By: Joy Feldman
Publisher: JHF Nutritional Consulting
Publication Date: 2011
Reviewed By: Cory Bickel
Review Date: August 15, 2011
“Sadly, we have discounted the concept that the most powerful medical tool at our disposal is the fork,“ (pg. 19) says Joy Feldman, nutritional consultant. Fortunately, Joyful Cooking in the Pursuit of Good Health presents nutritional guidelines and recipes that teach readers how to effectively wield this tool. Feldman overcame a debilitating illness by implementing the principles of nutritional balancing science, and in Joyful Cooking she offers readers the chance to do the same. Feldman argues that many diseases that plague Americans today result from the nutrient-void diets that are now the unfortunate norm in our society. By learning to incorporate whole, nutrient-rich foods in their diets, many people can regain their health in the same way she did. Nutritional balancing offers a holistic approach to treating disease, addressing disorders at the level of their underlying causes rather than simply treating specific symptoms as they arise. It also presents a healthy philosophy about the role of food in our lives for anyone interested in improving their diet and feeling better.
Joyful Cooking begins by teaching readers how to make fundamental changes in their relationships with food and with themselves, including a meditation for increasing self-love and tips on taking personal responsibility and implementing changes in a positive way. Feldman follows this with an overview of types of food and their impact on health, including a helpful table of foods recommended by the nutritional balancing program. A discussion of the basics of nutritional balancing science is supplemented by eating plans for different types of people based on their “oxidation types,” with a guide to implementing the plans slowly to avoid being overwhelmed by a drastic dietary makeover. The author addresses how nutritional balancing can aid in weight loss, benefit expectant mothers and improve nutrition for children. A chapter on kitchen organization contains helpful tips on shopping, stocking healthy foods, and cooking techniques.
The final section of recipes gives great ideas for incorporating healthy foods into the diet. Most require only a few ingredients and are simple and quick enough for the lazy and moderately cooking-impaired such as myself. But because of the fresh and high-quality ingredients, the food is tastier and more satisfying than many more complicated dishes. The “Make ‘em Happy with Sweet Potato Oven Crisps” consisted only of sweet potatoes, sea salt, and olive oil and were delicious. The “Delightful Oatmeal Pancakes” required a few more ingredients, but were still very easy to make and quite filling, and didn’t give me that heavy, slightly sick feeling that regular pancakes usually do. The “Blissful Lentil Pasta Stew” was a great vegetarian meal, much heartier than many meatless recipes that I’ve tried. Because of the simplicity of the recipes, buying the ingredients was fairly economical since I didn’t need many exotic and expensive items. Cooking these recipes taught me how easy it is to eat healthy foods that taste good, and I plan on making those mentioned often and trying out many more.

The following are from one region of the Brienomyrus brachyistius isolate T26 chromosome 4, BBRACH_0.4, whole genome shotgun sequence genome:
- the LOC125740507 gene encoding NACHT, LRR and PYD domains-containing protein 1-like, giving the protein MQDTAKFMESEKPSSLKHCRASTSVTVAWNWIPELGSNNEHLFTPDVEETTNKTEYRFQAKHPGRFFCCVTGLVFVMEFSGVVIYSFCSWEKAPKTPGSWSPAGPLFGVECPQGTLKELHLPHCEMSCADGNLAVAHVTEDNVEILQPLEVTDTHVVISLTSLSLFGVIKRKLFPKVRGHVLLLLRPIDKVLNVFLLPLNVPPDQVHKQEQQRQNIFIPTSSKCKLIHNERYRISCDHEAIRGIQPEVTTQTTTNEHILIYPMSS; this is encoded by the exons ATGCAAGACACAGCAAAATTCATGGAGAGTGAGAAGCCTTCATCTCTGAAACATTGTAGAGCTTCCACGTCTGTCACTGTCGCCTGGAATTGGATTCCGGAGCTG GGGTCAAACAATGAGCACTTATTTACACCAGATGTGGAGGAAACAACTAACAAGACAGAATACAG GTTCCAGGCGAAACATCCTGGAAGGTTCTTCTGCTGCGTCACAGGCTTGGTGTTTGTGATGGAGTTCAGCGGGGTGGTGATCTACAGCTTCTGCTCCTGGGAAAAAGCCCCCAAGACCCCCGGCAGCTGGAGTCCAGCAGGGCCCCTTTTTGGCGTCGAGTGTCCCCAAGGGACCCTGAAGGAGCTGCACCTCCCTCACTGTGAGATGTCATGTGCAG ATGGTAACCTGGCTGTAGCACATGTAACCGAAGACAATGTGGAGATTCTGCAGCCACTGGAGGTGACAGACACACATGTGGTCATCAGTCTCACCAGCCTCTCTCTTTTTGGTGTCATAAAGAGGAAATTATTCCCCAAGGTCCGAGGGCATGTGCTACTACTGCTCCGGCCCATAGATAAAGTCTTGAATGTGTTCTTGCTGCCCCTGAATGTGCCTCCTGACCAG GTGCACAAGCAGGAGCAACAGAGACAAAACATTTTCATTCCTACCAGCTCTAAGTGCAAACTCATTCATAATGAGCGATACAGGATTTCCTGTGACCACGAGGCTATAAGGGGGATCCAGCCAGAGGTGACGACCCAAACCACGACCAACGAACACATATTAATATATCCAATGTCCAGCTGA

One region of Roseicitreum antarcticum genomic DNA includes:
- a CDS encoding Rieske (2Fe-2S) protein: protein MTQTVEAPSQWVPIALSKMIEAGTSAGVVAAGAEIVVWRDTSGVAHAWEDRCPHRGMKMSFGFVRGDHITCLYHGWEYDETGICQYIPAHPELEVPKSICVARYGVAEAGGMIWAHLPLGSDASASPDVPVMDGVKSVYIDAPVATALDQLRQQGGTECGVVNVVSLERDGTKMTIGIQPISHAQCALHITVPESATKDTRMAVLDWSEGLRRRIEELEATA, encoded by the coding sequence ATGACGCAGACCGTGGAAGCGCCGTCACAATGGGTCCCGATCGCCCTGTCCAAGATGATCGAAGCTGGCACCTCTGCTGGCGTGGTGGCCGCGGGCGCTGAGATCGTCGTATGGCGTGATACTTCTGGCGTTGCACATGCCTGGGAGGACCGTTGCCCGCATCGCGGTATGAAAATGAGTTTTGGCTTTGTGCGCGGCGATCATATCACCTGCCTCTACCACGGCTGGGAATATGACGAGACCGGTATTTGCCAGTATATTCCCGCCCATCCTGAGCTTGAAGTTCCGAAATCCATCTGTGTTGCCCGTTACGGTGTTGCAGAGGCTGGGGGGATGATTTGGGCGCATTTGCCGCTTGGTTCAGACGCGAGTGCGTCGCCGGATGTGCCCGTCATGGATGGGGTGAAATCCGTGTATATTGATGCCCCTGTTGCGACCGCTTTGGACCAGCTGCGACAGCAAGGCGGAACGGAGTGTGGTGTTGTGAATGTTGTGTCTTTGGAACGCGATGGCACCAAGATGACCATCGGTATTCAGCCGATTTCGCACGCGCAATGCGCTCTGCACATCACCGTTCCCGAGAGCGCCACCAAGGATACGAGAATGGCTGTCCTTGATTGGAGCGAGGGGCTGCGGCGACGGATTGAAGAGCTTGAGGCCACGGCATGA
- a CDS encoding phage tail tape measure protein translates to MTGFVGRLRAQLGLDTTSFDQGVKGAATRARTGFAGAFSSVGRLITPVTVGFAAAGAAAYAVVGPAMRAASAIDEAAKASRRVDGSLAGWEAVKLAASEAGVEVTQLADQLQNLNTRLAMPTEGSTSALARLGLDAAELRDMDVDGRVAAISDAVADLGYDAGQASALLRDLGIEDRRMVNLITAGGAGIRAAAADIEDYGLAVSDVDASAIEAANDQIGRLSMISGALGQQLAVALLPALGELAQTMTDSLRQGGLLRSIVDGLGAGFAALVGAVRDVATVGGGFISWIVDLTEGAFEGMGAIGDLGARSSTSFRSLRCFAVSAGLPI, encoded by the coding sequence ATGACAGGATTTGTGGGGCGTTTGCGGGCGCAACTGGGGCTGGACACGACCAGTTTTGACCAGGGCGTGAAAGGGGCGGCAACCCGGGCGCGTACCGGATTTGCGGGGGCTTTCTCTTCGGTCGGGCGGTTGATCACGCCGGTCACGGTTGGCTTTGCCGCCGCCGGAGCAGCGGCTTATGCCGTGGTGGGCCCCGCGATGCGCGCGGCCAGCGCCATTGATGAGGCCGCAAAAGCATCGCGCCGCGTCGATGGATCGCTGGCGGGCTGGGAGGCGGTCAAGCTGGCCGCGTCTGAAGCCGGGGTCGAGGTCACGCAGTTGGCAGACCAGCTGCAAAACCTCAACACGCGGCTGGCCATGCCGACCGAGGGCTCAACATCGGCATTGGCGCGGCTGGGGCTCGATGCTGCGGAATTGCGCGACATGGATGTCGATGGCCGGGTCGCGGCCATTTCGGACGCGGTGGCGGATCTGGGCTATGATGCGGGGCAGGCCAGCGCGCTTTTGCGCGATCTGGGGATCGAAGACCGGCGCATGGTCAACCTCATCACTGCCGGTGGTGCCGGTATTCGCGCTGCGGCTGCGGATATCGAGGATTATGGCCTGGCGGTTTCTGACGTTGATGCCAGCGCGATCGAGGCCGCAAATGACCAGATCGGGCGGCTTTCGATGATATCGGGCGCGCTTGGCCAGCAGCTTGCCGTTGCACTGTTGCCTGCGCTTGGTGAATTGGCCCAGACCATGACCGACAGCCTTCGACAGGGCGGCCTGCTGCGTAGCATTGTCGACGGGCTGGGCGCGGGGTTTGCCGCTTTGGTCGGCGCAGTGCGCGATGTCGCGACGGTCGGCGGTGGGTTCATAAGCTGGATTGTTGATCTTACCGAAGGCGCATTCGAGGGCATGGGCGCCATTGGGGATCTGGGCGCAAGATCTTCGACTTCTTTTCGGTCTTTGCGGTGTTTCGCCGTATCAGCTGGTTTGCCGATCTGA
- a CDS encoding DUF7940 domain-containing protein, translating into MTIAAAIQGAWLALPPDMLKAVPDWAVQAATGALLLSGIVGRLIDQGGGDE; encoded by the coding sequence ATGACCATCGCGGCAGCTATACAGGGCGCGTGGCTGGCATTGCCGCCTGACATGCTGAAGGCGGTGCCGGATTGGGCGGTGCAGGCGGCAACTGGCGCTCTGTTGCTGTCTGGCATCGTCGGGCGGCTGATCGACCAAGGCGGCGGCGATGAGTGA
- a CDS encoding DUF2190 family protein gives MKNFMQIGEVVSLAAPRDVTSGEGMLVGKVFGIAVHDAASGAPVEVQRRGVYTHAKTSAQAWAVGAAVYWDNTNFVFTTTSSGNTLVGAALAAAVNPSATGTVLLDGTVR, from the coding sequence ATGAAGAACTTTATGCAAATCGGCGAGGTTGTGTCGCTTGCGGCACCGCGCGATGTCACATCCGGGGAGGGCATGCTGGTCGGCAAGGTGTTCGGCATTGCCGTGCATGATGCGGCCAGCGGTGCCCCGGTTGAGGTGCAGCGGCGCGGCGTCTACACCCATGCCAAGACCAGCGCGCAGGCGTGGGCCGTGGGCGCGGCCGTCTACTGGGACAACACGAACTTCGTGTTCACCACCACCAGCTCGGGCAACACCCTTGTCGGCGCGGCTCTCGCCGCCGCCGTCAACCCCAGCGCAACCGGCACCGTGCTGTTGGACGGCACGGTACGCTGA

Joyful Cooking is a good introduction to the ideas of nutritional balancing science as well as a great cookbook. The hand-drawn illustrations are in keeping with the theme of simplicity, and many lovely and inspiring quotations supplement the text well. Giving the overwhelming amount of often conflicting nutritional advice that is out there, I would have enjoyed more detailed explanations of the rationale behind some of the claims and guidelines in the book. However, the basic idea that whole foods contain many more vitamins and minerals and are much healthier than processed foods is sound, and the biggest strength of this book is that it makes it easy to include healthy, whole foods into any diet. Also, the book is very accessible to people from any background, and citations and suggestions for further reading are given for anyone interested in doing more research. While some of the dietary guidelines seemed a little daunting (no sugar, no bread, no coffee? Would life even be worth living?), Feldman offers tips to make up for these sacrifices, so they may become feasible with some practice. The recipes and guidelines offered in Joyful Cooking are a great, easy way to start adding nutritious foods to your diet and improving your health and vitality.
Quill says: Joyful Cooking contains delicious recipes and a simple approach to eating better, improving your relationship with food, and taking control of your health.